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The Daily Wildcat

The Daily Wildcat


Online students want to feel a part of main campus too

Elijah Bia

Old Main, blocked off to allow landscape workers to operate. Taken on Aug. 10, 2020, off of the UA Mall.

Before all education was moved from in person to online, a community of online students at the University of Arizona existed prior to the pandemic. Students who attended classes in person but were moved online are not classified as online students. This confusion has led to the online community feeling detached from the school, with many opportunities to connect feeling out of reach. 

Director of online student success Carmin Chan said she knew it was important that online students have their own identity apart from on-campus students learning online. 

“The lines have become increasingly blurry and there are a lot of different flavors of online learning happening on the campus at this time,” Chan said. “Students that are a part of the Arizona online campus are fully online students, meaning their entire degree can be completed in a full online modality. That is different from some of the other flavors of learning happening for students on the main campus.” 

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Chan also acknowledged that her and the online advisors are aware of students feeling left out and not feeling as if they have a place in the Arizona Wildcat community. 

“A student’s sense of integration or feeling connected to their larger campus community is really integral in the likelihood of a student persisting and ultimately graduating from an institution,” Chan said. “This is a priority to my team and the advisors … to help provide opportunities for an online student to feel connected.”

Chan and her team have been working on ways to connect online students with one another. 

“We established a Facebook page about three years ago out of a response from our student population saying they wanted to have more opportunities for a peer-to-peer connection,” Chan said. “We chose Facebook based off feedback from our students about which social media platforms they were using … so that our staff could pour our energy into the platform they were most engaged in. We have almost 800 students that are in that group.”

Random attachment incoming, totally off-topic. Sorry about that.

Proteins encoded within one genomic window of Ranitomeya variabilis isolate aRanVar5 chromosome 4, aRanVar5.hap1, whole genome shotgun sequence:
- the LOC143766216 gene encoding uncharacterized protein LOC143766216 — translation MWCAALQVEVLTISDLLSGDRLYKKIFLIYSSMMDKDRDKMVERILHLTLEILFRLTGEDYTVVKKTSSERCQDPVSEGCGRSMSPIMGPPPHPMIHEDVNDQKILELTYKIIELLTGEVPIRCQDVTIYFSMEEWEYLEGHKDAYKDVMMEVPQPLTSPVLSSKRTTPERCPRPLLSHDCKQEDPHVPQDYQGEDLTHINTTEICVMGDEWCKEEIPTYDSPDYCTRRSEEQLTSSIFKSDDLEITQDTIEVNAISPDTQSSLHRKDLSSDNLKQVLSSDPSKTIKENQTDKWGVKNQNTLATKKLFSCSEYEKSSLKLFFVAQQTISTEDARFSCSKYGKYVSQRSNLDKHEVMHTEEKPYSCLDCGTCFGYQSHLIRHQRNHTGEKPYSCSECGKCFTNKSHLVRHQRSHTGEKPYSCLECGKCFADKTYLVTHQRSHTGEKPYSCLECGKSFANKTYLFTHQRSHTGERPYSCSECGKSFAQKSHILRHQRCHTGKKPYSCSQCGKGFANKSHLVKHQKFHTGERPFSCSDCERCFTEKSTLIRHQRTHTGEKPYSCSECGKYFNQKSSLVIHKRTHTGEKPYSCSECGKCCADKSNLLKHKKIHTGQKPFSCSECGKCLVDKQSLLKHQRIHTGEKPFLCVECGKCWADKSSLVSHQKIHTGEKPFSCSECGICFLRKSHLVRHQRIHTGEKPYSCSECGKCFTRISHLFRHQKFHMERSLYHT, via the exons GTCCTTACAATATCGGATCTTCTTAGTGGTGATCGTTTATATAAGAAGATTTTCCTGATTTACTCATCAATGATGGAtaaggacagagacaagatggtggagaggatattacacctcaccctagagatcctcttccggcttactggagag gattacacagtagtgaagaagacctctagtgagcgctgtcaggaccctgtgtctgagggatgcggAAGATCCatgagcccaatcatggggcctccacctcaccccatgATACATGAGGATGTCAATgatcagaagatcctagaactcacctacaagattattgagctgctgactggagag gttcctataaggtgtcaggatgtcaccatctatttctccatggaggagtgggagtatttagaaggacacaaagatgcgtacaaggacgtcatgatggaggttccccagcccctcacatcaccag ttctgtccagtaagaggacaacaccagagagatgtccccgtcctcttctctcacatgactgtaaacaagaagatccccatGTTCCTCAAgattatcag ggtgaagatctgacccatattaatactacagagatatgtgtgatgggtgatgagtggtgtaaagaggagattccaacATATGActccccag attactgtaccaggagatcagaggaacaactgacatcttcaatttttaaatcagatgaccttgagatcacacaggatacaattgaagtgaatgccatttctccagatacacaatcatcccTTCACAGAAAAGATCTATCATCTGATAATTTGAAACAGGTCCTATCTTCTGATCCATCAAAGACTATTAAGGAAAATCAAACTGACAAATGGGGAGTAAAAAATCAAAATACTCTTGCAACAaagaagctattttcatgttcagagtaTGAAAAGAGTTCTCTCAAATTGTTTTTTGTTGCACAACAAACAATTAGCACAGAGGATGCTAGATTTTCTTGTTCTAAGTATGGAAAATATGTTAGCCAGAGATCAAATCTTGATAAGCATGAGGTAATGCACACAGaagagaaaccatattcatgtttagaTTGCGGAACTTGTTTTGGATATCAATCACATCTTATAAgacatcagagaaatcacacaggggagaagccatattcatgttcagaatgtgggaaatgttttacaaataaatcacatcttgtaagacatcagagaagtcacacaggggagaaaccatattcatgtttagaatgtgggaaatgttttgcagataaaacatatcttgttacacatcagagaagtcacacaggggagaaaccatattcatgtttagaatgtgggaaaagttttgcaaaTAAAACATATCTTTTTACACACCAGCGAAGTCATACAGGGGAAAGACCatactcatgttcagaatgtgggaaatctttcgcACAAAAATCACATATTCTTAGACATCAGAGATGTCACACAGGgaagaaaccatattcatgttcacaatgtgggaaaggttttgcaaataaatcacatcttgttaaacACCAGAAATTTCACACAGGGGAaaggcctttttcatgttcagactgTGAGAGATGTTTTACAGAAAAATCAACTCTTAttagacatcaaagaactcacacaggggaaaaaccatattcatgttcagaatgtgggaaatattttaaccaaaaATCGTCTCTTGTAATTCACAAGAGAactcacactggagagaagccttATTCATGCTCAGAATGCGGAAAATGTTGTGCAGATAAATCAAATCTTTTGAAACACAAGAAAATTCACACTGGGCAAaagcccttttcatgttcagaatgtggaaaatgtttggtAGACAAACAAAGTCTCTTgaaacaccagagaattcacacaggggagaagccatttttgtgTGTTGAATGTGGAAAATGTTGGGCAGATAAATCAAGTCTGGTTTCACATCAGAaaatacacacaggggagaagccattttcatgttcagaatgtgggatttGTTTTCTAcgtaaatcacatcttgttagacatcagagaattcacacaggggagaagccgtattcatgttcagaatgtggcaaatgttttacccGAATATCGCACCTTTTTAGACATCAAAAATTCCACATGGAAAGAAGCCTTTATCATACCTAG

Some students have also taken on the responsibility of reaching out to their peers online to encourage them to stay active. Rachael Martinez, a nutrition major, was an intern for Arizona Online and said she wanted to create an environment where students can feel free to express themselves. 

“In this internship there is always something in the works,” Martinez said. “We have many short-term projects that relate specifically to student involvement. We will do a spirit week and try to rally the students together to show off their spirit.” 

Other students like communications major Stacey Stringfellow were fighting for online students to have the same opportunities as on-campus students. While working her internship for the office of student success, Stringfellow discovered some inequalities the online community faced, particularly in honor societies, and realized that something must be done. 

“When it comes to some of the academic honor societies, such as the communication honor society, I did not know that it existed,” Stringfellow said. “I had a 4.0 GPA, and you mean to tell me that I do not know that there is a communication honor society. I am not thought of … and that is a problem.” 

Stringfellow said she hoped that the work she and the rest of Arizona online have done would reveal that there were not many academic differences between on-campus students and online students. 

“We just want fairness across the board. I take the same classes that [on-campus students] take,” Stringfellow said. “I achieve the same grades, if not better, so why am I excluded from the things that you are able to participate in?”

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It may not be long before on-campus students move offline and return to classes in person. However, when these changes come, Martinez said she hopes that her and her colleagues’ work would not go unnoticed. 

“We are trying to keep that momentum going,” Martinez said. “We are trying to make the online voices heard more so that once the pandemic is over and normal operations resume that the online community is not forgotten.”

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